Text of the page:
By Darryl Ayo
Bear with me.
I just picked up a tiny bit of Alex Toth and I’m going all out right about now.
I’ve always respected Alex Toth as one of the best cartoonists, but I’ve always been shy to dive into his work because I wasn’t certain about the quality of the reprint books on the market. However I just realized that a fellow only lives once and there’s no time like the right-now to dive into the black.
The deep, deep black.
One of the best things about Toth is that on top of being in the running for top five cartoonists to ever work, he was one of the most defiantly opinionated persons to comment on the art form. Bring out your reading spectacles and go to lunch on this essay that Toth wrote about the culture of modern comic books:
I am not posting this to say that I agree with 100% of the sentiment. I’m not against the idea of “mature readers comics,” for example. But I do feel a certain kinship with his frustration when I look at the comic market, comic culture and how exclusionary it feels, particularly with regards to potential new readers.
So here’s my feelings, just for one day, just for today, just for right now, not tomorrow, not yesterday or the day before, just at this moment:
As much as people inside of comics culture bemoan the erosion/deterioration of the artform, with the mild rises and steep declines along the way, very few people have been willing to put their pen nibs where their mouths are. I read modern mainstream comic books and I enjoy them for what they are. But when even mildly prompted, I will let a person know in a hurry my disgust for what the big companies have done with their formerly childrens’ entertainments. You’ve got beloved childrens’ characters cutting bad guys in half or being dismembered themselves and since these mainstream comic books operate on a universal storytelling continuum principle, a large part of these stories are turned from open, welcoming entertainments for the public, into seedy, self-serving pornography for a tiny niche.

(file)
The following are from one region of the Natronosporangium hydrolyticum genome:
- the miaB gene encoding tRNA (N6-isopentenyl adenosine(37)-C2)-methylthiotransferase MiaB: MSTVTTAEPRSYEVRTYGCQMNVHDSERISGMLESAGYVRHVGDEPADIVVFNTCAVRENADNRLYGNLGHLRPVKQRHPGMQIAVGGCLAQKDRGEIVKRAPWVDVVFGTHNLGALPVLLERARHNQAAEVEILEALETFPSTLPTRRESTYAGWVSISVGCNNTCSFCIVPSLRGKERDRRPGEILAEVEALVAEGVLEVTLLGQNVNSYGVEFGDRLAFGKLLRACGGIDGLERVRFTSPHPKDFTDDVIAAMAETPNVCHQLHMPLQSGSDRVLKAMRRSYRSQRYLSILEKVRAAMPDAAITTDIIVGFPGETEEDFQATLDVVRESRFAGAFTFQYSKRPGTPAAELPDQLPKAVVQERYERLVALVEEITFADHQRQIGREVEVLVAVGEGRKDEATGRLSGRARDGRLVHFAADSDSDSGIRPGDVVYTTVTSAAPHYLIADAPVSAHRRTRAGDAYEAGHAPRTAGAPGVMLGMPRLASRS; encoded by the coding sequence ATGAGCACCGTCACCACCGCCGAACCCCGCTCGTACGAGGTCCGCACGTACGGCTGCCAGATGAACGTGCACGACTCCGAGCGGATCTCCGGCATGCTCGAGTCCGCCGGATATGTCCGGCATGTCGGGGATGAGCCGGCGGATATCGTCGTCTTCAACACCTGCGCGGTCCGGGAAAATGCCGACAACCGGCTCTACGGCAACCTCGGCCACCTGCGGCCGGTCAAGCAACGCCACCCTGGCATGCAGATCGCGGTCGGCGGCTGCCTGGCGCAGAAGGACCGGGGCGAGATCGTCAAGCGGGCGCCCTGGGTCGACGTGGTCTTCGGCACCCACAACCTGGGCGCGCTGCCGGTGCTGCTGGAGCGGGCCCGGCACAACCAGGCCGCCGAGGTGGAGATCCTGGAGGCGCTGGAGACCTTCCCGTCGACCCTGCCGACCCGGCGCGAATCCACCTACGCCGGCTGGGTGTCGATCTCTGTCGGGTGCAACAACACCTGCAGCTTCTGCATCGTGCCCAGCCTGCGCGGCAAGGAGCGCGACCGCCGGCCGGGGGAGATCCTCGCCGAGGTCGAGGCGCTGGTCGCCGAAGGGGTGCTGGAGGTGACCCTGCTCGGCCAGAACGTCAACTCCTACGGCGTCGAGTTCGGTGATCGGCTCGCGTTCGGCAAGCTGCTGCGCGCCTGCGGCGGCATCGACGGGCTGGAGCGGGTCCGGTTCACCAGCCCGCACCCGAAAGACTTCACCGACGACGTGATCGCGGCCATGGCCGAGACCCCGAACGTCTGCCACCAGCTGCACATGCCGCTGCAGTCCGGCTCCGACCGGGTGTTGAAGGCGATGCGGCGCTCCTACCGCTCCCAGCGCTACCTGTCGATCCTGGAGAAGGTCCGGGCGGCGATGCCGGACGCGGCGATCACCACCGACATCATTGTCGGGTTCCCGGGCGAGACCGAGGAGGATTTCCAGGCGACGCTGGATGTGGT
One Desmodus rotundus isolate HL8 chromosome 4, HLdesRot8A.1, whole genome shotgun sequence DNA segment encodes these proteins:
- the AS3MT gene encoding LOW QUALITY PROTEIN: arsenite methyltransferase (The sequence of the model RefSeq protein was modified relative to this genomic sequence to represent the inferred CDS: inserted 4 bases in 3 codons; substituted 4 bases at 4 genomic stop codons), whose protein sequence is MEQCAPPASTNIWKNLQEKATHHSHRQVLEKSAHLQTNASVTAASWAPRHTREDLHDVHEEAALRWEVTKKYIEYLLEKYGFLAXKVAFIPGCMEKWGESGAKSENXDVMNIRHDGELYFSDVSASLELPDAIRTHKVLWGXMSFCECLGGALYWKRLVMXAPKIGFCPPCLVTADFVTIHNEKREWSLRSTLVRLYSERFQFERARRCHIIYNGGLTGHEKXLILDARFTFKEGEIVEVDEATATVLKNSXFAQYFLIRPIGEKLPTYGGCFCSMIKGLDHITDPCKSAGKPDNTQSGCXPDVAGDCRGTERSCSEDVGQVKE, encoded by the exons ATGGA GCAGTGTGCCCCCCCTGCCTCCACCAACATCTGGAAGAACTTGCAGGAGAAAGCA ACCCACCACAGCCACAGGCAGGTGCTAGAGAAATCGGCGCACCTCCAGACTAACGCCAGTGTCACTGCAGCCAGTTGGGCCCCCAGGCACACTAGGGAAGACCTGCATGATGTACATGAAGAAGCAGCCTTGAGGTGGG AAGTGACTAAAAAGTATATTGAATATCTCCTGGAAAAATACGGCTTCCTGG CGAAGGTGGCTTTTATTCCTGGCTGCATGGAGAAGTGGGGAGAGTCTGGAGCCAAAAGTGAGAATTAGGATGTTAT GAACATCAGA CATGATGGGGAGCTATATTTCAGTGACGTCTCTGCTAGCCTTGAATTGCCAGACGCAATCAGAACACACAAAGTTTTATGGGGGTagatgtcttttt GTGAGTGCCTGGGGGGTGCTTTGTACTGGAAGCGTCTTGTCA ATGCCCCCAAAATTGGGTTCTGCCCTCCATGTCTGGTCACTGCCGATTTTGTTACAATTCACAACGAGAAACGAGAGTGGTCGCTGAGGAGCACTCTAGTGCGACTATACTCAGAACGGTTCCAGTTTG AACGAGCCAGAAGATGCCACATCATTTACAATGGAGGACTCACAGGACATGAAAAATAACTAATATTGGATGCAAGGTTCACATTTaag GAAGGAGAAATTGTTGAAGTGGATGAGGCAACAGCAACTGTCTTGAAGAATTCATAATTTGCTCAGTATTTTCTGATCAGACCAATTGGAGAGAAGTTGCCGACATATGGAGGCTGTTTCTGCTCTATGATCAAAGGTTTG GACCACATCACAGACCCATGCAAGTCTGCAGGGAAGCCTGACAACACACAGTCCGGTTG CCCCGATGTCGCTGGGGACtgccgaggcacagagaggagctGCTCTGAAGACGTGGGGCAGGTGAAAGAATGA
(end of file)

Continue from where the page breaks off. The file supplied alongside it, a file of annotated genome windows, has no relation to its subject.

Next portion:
The oddest thing about superhero comics is that it appears to me that the average superhero professional doesn’t even want to make the dang things. If you want to have a scene where a character tears another in half lengthwise, you don’t really want to be in superhero comics. If you want to have graphic sex scenes, you don’t really want to be in superhero comics. If you want to have people standing around all day, talking about their feelings, and not taking a whole lot of action, you don’t really want to be in superhero comics either.
Since DC Entertainment was talking up a mean fight about renovating their superhero line to make it palatable for new readers, you’d think that the first thing they’d do is dump their brutality-rape-murder heroes and bring it back to nice, clean fun. Somehow I doubt that this will be the case, but it’s mid-July as of this writing, the new line launches in September. Let’s wait and see if they mess this up as well.